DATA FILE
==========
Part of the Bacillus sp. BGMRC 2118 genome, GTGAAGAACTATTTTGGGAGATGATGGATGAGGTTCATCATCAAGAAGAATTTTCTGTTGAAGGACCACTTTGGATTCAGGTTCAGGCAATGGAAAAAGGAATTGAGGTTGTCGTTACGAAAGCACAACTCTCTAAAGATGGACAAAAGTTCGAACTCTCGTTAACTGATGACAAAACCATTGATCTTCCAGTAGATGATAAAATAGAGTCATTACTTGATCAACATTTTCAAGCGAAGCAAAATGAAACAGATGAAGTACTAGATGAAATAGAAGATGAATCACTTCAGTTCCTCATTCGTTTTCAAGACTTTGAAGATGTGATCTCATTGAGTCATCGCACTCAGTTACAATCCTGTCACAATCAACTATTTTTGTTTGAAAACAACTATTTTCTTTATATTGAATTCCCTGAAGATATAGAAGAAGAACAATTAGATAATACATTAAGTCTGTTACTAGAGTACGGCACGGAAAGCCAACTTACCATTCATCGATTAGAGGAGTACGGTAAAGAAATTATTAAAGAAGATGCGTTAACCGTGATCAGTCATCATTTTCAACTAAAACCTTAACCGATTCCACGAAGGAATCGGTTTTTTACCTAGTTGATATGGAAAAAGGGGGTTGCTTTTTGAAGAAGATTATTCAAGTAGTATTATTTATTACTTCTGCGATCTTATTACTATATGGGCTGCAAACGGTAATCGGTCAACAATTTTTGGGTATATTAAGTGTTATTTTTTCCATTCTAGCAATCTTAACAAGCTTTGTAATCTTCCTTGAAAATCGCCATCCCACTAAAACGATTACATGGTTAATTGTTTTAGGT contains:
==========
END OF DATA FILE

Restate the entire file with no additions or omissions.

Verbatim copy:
Part of the Bacillus sp. BGMRC 2118 genome, GTGAAGAACTATTTTGGGAGATGATGGATGAGGTTCATCATCAAGAAGAATTTTCTGTTGAAGGACCACTTTGGATTCAGGTTCAGGCAATGGAAAAAGGAATTGAGGTTGTCGTTACGAAAGCACAACTCTCTAAAGATGGACAAAAGTTCGAACTCTCGTTAACTGATGACAAAACCATTGATCTTCCAGTAGATGATAAAATAGAGTCATTACTTGATCAACATTTTCAAGCGAAGCAAAATGAAACAGATGAAGTACTAGATGAAATAGAAGATGAATCACTTCAGTTCCTCATTCGTTTTCAAGACTTTGAAGATGTGATCTCATTGAGTCATCGCACTCAGTTACAATCCTGTCACAATCAACTATTTTTGTTTGAAAACAACTATTTTCTTTATATTGAATTCCCTGAAGATATAGAAGAAGAACAATTAGATAATACATTAAGTCTGTTACTAGAGTACGGCACGGAAAGCCAACTTACCATTCATCGATTAGAGGAGTACGGTAAAGAAATTATTAAAGAAGATGCGTTAACCGTGATCAGTCATCATTTTCAACTAAAACCTTAACCGATTCCACGAAGGAATCGGTTTTTTACCTAGTTGATATGGAAAAAGGGGGTTGCTTTTTGAAGAAGATTATTCAAGTAGTATTATTTATTACTTCTGCGATCTTATTACTATATGGGCTGCAAACGGTAATCGGTCAACAATTTTTGGGTATATTAAGTGTTATTTTTTCCATTCTAGCAATCTTAACAAGCTTTGTAATCTTCCTTGAAAATCGCCATCCCACTAAAACGATTACATGGTTAATTGTTTTAGGT contains: